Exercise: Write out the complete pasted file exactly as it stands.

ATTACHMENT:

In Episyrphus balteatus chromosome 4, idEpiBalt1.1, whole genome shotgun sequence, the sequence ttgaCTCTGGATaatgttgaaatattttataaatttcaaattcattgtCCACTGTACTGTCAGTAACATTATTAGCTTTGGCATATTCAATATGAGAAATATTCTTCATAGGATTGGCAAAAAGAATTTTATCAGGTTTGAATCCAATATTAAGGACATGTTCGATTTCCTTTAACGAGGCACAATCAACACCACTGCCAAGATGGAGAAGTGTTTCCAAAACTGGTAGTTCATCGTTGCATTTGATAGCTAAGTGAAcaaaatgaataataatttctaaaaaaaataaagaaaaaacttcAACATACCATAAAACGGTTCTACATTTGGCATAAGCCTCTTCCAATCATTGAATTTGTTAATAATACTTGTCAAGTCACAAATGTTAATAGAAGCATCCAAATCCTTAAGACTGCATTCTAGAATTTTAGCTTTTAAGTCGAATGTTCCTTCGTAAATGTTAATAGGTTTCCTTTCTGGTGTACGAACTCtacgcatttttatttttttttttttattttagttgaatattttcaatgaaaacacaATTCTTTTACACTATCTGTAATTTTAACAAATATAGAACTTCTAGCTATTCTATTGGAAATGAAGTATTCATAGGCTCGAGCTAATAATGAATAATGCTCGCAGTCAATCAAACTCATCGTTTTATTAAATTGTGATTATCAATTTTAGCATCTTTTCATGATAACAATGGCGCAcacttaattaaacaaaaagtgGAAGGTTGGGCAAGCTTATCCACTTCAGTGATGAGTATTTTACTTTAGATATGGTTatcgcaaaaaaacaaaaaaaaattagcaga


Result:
In Episyrphus balteatus chromosome 4, idEpiBalt1.1, whole genome shotgun sequence, the sequence ttgaCTCTGGATaatgttgaaatattttataaatttcaaattcattgtCCACTGTACTGTCAGTAACATTATTAGCTTTGGCATATTCAATATGAGAAATATTCTTCATAGGATTGGCAAAAAGAATTTTATCAGGTTTGAATCCAATATTAAGGACATGTTCGATTTCCTTTAACGAGGCACAATCAACACCACTGCCAAGATGGAGAAGTGTTTCCAAAACTGGTAGTTCATCGTTGCATTTGATAGCTAAGTGAAcaaaatgaataataatttctaaaaaaaataaagaaaaaacttcAACATACCATAAAACGGTTCTACATTTGGCATAAGCCTCTTCCAATCATTGAATTTGTTAATAATACTTGTCAAGTCACAAATGTTAATAGAAGCATCCAAATCCTTAAGACTGCATTCTAGAATTTTAGCTTTTAAGTCGAATGTTCCTTCGTAAATGTTAATAGGTTTCCTTTCTGGTGTACGAACTCtacgcatttttatttttttttttttattttagttgaatattttcaatgaaaacacaATTCTTTTACACTATCTGTAATTTTAACAAATATAGAACTTCTAGCTATTCTATTGGAAATGAAGTATTCATAGGCTCGAGCTAATAATGAATAATGCTCGCAGTCAATCAAACTCATCGTTTTATTAAATTGTGATTATCAATTTTAGCATCTTTTCATGATAACAATGGCGCAcacttaattaaacaaaaagtgGAAGGTTGGGCAAGCTTATCCACTTCAGTGATGAGTATTTTACTTTAGATATGGTTatcgcaaaaaaacaaaaaaaaattagcaga